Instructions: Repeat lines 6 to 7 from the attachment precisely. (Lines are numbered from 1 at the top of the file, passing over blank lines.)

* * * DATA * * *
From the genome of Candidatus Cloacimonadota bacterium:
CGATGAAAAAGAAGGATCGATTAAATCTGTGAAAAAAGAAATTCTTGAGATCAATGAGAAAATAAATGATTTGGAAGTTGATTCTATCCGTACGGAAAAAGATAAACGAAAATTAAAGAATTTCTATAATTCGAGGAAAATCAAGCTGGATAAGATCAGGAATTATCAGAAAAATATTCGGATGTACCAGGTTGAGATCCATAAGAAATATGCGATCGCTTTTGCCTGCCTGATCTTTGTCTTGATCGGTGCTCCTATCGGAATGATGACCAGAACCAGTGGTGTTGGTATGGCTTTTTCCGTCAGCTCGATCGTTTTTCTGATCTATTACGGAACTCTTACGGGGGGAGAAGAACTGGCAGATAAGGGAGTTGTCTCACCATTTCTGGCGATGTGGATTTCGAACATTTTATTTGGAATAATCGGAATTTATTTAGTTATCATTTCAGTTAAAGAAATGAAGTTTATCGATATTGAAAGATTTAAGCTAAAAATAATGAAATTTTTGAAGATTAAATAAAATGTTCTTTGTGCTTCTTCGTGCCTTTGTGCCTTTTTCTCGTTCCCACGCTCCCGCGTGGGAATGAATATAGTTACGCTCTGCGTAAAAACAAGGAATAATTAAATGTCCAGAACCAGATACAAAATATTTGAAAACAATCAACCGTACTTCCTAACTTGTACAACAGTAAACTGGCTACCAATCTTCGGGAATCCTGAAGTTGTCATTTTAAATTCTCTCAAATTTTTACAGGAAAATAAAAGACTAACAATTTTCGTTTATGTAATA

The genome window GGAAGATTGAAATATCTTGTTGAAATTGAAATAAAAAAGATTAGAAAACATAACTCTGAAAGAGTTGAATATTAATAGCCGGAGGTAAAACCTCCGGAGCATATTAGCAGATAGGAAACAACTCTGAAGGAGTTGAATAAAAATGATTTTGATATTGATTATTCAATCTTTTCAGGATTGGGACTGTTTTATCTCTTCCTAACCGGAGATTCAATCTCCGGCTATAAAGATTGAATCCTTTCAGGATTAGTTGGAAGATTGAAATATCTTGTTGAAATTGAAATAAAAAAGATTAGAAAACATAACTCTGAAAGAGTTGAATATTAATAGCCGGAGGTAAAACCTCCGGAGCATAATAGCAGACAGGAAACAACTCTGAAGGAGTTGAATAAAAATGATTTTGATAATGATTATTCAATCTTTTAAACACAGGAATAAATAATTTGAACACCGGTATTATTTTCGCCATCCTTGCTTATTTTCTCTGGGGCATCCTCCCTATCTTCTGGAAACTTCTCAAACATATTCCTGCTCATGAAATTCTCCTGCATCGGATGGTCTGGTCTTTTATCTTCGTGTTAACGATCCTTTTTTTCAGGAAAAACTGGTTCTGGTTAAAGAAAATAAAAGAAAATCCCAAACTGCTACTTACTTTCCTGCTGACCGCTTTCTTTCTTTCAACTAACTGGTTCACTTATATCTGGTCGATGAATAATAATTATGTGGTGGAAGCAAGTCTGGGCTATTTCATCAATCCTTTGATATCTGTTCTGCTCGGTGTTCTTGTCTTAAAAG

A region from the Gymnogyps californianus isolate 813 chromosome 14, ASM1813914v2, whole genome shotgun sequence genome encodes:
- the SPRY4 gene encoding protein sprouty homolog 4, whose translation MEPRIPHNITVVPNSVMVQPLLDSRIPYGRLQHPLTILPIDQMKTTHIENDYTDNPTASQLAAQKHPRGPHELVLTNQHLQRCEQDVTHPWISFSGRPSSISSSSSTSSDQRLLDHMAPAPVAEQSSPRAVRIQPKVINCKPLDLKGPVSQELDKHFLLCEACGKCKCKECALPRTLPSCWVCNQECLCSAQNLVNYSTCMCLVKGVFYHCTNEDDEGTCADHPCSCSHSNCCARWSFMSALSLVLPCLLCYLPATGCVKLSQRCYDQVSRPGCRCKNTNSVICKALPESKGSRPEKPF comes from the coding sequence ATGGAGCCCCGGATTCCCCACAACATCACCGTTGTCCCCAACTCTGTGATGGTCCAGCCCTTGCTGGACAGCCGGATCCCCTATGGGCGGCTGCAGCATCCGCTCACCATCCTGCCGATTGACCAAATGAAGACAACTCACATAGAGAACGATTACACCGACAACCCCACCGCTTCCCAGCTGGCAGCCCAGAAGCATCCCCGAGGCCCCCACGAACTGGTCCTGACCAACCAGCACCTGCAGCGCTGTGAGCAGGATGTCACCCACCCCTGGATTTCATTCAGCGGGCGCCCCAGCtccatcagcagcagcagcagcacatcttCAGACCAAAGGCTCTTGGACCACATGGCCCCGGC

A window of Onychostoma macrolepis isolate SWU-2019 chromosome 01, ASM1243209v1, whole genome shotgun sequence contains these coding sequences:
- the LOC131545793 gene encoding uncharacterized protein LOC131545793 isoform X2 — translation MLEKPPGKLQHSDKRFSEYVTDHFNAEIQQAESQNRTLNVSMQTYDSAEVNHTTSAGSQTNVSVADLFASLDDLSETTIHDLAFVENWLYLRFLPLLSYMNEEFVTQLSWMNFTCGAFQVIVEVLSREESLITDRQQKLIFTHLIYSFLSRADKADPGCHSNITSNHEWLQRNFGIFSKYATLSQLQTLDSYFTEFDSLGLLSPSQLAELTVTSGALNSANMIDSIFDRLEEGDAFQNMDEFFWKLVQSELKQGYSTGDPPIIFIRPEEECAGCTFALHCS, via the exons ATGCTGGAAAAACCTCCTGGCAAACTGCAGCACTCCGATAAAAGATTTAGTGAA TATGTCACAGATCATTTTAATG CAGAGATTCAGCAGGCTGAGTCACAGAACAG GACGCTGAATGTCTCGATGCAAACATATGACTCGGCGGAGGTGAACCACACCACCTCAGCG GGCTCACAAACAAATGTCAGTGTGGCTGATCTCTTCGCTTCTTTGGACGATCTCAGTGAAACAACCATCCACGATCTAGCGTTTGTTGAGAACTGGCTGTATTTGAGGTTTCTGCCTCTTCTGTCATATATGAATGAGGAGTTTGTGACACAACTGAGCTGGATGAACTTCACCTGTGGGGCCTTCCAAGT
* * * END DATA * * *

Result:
A window of Onychostoma macrolepis isolate SWU-2019 chromosome 01, ASM1243209v1, whole genome shotgun sequence contains these coding sequences:
- the LOC131545793 gene encoding uncharacterized protein LOC131545793 isoform X2 — translation MLEKPPGKLQHSDKRFSEYVTDHFNAEIQQAESQNRTLNVSMQTYDSAEVNHTTSAGSQTNVSVADLFASLDDLSETTIHDLAFVENWLYLRFLPLLSYMNEEFVTQLSWMNFTCGAFQVIVEVLSREESLITDRQQKLIFTHLIYSFLSRADKADPGCHSNITSNHEWLQRNFGIFSKYATLSQLQTLDSYFTEFDSLGLLSPSQLAELTVTSGALNSANMIDSIFDRLEEGDAFQNMDEFFWKLVQSELKQGYSTGDPPIIFIRPEEECAGCTFALHCS, via the exons ATGCTGGAAAAACCTCCTGGCAAACTGCAGCACTCCGATAAAAGATTTAGTGAA TATGTCACAGATCATTTTAATG CAGAGATTCAGCAGGCTGAGTCACAGAACAG GACGCTGAATGTCTCGATGCAAACATATGACTCGGCGGAGGTGAACCACACCACCTCAGCG GGCTCACAAACAAATGTCAGTGTGGCTGATCTCTTCGCTTCTTTGGACGATCTCAGTGAAACAACCATCCACGATCTAGCGTTTGTTGAGAACTGGCTGTATTTGAGGTTTCTGCCTCTTCTGTCATATATGAATGAGGAGTTTGTGACACAACTGAGCTGGATGAACTTCACCTGTGGGGCCTTCCAAGT